Welcome back to another edition of ATR.

We?ve got another packed column this week, so jumping right in?

The Empire Strikes Back

Ever since the Superman II Restored International Cut was announced two weeks ago, the buzz surrounding this project has grown geometrically and Superman fans all over the world been clamoring for copies. And for those lucky enough to have been on the initial request list, some copies were already in circulation. The RIC was even seen playing at Jay and Silent Bob?s Secret Stash in Westwood, California. Yes, the word was traveling fast. Though some fans wondered aloud what would happen once Warner Brothers got wind of it.

Wonder no longer.

The Superman II RIC was covered in the latest issue of Entertainment Weekly, in which a reporter from EW interviewed one of the RIC project leaders. In the course of the story, the reporter also notified Warner Brothers Home Video Department for their take on the situation. And to say they weren?t happy about it would be an understatement. The WB swiftly sent Superman Cinema notice to remove all details about the RIC. Remember last week, when I mentioned that fans were being openly encouraged to make free copies and distribute them to each other? That?s not gonna happen now. People are understandably, not looking to get sued. The project leaders are also withdrawing, having achieved their stated goal to raise awareness of Richard Donner?s original Superman II footage. Coverage in Entertainment Weekly will reach a far wider audience than anything on the internet.

But what of the RIC itself? Why were Superman fans so excited about this?

Before the crackdown, one of the project leaders sent me a copy of the RIC for review. And now that I have it in hand, I?ve got more information to share. First off, this project doesn?t have all of Donner?s lost footage (like Marlon Brando?s final Jor-El scenes), only what was shown in televised cuts around the world. Nor does it have the sharp visuals we?ve come to associate with the DVD format. You have to understand, the source material came from home video recordings made over twenty years ago. It?s amazing it looks as good it does, which was no small feat by the RIC team. In addition to scene restoration, color correction, reediting the film, removing station IDs and audio adjustments, they actually went the extra mile and threw in extras like the Superman II soundtrack and an on-screen text commentary (in place of subtitles). It?s a very slick package. Whoever put these DVDs together really knew what they were doing. It even works in my Playstation 2, which is a notoriously poor DVD player.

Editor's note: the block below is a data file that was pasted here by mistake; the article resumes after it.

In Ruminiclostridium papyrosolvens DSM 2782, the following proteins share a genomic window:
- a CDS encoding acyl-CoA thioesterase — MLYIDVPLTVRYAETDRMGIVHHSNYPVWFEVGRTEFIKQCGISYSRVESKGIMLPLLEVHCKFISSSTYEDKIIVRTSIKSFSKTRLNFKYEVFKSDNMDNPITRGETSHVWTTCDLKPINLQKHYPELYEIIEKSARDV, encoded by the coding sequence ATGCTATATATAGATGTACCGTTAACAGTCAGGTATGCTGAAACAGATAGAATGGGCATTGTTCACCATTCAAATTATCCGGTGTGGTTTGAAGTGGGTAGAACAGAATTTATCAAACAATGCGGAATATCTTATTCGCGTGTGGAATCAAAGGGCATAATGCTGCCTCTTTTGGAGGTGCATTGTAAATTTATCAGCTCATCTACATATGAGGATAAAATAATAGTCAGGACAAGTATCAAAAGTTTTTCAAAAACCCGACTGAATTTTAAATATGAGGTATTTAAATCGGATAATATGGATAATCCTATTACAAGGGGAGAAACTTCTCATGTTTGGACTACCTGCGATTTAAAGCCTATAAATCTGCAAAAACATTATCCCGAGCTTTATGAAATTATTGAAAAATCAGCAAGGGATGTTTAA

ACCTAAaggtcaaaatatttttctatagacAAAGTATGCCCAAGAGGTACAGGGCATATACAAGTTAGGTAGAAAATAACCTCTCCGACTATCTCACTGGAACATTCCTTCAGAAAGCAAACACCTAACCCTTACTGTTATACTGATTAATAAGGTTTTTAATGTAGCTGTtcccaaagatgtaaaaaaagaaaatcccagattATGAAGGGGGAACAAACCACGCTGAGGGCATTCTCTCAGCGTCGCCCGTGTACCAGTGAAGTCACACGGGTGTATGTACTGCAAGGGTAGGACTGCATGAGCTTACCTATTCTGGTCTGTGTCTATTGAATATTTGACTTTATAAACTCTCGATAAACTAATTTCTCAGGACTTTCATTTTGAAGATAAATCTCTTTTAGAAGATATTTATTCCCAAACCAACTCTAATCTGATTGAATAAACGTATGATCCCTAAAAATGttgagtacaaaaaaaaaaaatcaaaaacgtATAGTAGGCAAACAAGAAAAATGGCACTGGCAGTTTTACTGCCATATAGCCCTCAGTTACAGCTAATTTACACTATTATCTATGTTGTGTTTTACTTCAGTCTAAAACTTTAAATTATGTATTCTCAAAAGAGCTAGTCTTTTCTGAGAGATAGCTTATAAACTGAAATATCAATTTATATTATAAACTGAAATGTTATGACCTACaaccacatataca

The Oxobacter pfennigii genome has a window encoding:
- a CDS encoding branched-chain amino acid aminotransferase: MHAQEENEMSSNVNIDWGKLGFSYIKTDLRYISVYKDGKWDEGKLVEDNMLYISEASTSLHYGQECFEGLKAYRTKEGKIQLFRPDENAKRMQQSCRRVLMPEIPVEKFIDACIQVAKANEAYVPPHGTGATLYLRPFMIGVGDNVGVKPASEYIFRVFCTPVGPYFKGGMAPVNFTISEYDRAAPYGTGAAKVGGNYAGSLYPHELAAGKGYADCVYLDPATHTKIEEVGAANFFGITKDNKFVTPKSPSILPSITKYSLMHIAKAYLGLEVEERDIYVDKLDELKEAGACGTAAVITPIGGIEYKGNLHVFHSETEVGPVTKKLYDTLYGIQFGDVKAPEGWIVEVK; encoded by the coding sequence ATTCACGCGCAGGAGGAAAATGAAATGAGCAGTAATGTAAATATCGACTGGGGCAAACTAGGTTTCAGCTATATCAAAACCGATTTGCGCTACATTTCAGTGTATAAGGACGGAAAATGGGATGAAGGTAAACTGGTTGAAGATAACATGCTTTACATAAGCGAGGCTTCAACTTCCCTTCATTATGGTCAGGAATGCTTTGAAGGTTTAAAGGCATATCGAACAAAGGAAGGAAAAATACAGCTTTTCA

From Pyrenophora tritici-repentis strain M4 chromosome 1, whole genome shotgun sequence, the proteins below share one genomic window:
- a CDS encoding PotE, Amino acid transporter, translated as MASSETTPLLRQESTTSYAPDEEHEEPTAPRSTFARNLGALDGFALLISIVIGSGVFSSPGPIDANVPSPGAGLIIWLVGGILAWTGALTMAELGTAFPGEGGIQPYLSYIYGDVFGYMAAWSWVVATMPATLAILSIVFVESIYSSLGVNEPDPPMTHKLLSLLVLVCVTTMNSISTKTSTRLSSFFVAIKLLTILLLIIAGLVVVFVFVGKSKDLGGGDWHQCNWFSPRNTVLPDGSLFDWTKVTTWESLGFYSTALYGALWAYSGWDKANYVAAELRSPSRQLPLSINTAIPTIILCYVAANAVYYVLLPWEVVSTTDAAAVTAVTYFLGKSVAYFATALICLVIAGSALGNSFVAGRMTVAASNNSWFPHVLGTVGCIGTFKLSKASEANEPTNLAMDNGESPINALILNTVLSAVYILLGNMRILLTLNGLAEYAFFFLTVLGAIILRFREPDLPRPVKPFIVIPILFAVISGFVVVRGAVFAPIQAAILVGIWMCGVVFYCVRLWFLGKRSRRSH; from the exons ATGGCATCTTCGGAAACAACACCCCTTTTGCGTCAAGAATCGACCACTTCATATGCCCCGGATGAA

As for the movie, I made screencaps to illustrate some of the new additions.

During the invasion of small town American by the Kryptonian villains, the kid in the red shirt and coveralls (notable for saying ?Please Mister General, please put my Daddy down!” in a squeaky British accent) attempts to flee and find help.


Zod motions to Non, who throws a projectile towards the kid and his horse?


Killing both the kid and his horse instantly.


In the White House Invasion scene, Zod actually uses an automatic weapon to kill some of the Secret Service Agents.



With perhaps a little political commentary added by the director.



Speaking of the director (one of them, anyway), the following picture captures Richard Donner?s brief cameo.

Before their final battle with Superman, the Kryptonian villains have some minor difficulty getting past the Fortress of Solitude?s defense systems.





If you were to view theatrical cut of Superman II, you could only conclude that the Kryptonian villains fell to their deaths inside the Fortress. Does that make Superman a murderer? No, for as you will see below, that was not the original ending…

In Donner?s cut, Superman summoned the US Arctic Patrol to take custody of the now powerless Kryptonians along with Lex Luthor. As he?s being led away, Luthor tries one last time to make a deal with Superman.


Gene Hackman is really funny in this scene.



After the Arctic Patrol leaves, Superman flies with Lois a short distance away, then takes one last look at the Fortress.



At this point, Christopher Reeve?s eyes go wide and we hear the heat vision audio effect but the visual effect simply isn?t there. Most fans have assumed that the shot was unfinished because it didn?t make the theatrical cut.



Regardless, the end result is the same. The Fortress of Solitude is destroyed.


The scene that immediately follows it is the real prize on this DVD. No description could do it justice, so I?ll have to transcribe it:

Superman: Look Lois, I?

Lois: Hey! No regrets, okay. I did it. I got the man I love, to love me? Didn?t I?

Superman: Oh yeah.